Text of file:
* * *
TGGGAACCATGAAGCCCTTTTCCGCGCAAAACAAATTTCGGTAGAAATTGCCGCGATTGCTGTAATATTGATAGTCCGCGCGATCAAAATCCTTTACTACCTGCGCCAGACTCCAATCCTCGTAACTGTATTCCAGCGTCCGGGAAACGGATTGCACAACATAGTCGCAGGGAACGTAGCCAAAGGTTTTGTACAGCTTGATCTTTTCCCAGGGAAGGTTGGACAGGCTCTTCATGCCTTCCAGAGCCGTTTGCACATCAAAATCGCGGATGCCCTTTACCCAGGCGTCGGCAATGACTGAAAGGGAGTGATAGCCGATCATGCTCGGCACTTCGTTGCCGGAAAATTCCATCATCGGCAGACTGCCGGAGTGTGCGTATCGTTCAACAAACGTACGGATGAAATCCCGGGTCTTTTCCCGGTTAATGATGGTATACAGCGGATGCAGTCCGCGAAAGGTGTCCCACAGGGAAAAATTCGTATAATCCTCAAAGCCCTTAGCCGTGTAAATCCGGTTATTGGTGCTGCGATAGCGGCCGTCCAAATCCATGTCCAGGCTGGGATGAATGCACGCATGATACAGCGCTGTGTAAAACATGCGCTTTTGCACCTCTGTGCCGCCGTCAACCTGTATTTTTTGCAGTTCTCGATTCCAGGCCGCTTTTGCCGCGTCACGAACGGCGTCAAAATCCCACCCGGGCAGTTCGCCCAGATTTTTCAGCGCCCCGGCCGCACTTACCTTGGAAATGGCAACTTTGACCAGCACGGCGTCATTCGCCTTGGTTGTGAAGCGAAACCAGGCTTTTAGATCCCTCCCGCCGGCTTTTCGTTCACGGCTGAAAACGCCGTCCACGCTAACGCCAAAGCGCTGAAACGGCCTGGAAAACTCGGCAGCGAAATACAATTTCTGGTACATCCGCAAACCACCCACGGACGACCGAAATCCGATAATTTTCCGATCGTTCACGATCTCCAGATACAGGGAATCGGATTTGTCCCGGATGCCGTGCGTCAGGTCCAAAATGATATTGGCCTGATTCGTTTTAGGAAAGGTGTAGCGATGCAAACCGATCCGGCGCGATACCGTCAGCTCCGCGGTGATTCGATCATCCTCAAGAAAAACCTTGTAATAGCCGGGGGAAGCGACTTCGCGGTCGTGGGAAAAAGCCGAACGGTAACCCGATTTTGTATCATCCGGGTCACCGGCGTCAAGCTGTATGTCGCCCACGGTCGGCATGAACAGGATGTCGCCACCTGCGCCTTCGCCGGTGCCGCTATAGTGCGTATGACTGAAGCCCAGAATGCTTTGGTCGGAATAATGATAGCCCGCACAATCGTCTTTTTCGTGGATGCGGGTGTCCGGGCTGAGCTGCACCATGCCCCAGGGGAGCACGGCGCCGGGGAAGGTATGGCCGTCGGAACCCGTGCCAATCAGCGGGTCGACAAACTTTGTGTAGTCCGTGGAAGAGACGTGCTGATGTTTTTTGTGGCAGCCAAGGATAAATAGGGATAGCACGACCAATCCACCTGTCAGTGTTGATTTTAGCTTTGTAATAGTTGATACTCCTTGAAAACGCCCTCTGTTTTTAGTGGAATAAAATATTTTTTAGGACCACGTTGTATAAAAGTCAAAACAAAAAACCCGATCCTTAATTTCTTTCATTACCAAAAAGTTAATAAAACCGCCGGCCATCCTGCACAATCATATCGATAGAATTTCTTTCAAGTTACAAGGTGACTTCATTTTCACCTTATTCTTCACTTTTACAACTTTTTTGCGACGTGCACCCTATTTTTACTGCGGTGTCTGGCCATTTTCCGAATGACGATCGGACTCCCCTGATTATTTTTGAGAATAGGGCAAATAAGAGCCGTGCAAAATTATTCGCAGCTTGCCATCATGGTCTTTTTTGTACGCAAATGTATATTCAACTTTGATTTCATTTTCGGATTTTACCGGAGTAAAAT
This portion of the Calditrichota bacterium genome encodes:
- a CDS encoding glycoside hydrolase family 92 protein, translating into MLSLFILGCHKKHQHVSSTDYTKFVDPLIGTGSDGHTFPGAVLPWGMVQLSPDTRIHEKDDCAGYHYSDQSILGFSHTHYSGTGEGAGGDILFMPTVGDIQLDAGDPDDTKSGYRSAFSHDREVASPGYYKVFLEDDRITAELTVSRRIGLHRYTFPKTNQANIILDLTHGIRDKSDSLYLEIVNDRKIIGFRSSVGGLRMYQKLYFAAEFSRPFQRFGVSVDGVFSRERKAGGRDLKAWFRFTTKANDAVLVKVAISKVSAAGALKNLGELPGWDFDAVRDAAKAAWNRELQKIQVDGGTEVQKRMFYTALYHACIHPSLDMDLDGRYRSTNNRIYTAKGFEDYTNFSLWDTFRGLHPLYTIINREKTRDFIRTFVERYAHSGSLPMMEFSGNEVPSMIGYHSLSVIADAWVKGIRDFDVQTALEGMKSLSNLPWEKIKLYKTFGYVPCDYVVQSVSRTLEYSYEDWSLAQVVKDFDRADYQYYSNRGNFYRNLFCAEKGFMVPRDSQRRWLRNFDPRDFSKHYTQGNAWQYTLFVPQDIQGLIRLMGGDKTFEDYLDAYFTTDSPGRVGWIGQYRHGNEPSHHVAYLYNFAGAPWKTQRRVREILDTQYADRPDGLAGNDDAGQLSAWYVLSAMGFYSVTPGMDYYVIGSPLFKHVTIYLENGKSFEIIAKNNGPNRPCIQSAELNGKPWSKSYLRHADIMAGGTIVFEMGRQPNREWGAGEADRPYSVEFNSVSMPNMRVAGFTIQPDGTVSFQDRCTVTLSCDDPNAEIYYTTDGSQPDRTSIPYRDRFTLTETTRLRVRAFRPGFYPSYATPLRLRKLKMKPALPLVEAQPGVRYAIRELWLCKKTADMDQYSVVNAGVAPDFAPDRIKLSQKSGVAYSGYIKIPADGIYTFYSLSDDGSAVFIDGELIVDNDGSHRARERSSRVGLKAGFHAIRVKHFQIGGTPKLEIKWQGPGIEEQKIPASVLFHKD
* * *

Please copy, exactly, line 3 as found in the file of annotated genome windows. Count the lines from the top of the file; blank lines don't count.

- a CDS encoding glycoside hydrolase family 92 protein, translating into MLSLFILGCHKKHQHVSSTDYTKFVDPLIGTGSDGHTFPGAVLPWGMVQLSPDTRIHEKDDCAGYHYSDQSILGFSHTHYSGTGEGAGGDILFMPTVGDIQLDAGDPDDTKSGYRSAFSHDREVASPGYYKVFLEDDRITAELTVSRRIGLHRYTFPKTNQANIILDLTHGIRDKSDSLYLEIVNDRKIIGFRSSVGGLRMYQKLYFAAEFSRPFQRFGVSVDGVFSRERKAGGRDLKAWFRFTTKANDAVLVKVAISKVSAAGALKNLGELPGWDFDAVRDAAKAAWNRELQKIQVDGGTEVQKRMFYTALYHACIHPSLDMDLDGRYRSTNNRIYTAKGFEDYTNFSLWDTFRGLHPLYTIINREKTRDFIRTFVERYAHSGSLPMMEFSGNEVPSMIGYHSLSVIADAWVKGIRDFDVQTALEGMKSLSNLPWEKIKLYKTFGYVPCDYVVQSVSRTLEYSYEDWSLAQVVKDFDRADYQYYSNRGNFYRNLFCAEKGFMVPRDSQRRWLRNFDPRDFSKHYTQGNAWQYTLFVPQDIQGLIRLMGGDKTFEDYLDAYFTTDSPGRVGWIGQYRHGNEPSHHVAYLYNFAGAPWKTQRRVREILDTQYADRPDGLAGNDDAGQLSAWYVLSAMGFYSVTPGMDYYVIGSPLFKHVTIYLENGKSFEIIAKNNGPNRPCIQSAELNGKPWSKSYLRHADIMAGGTIVFEMGRQPNREWGAGEADRPYSVEFNSVSMPNMRVAGFTIQPDGTVSFQDRCTVTLSCDDPNAEIYYTTDGSQPDRTSIPYRDRFTLTETTRLRVRAFRPGFYPSYATPLRLRKLKMKPALPLVEAQPGVRYAIRELWLCKKTADMDQYSVVNAGVAPDFAPDRIKLSQKSGVAYSGYIKIPADGIYTFYSLSDDGSAVFIDGELIVDNDGSHRARERSSRVGLKAGFHAIRVKHFQIGGTPKLEIKWQGPGIEEQKIPASVLFHKD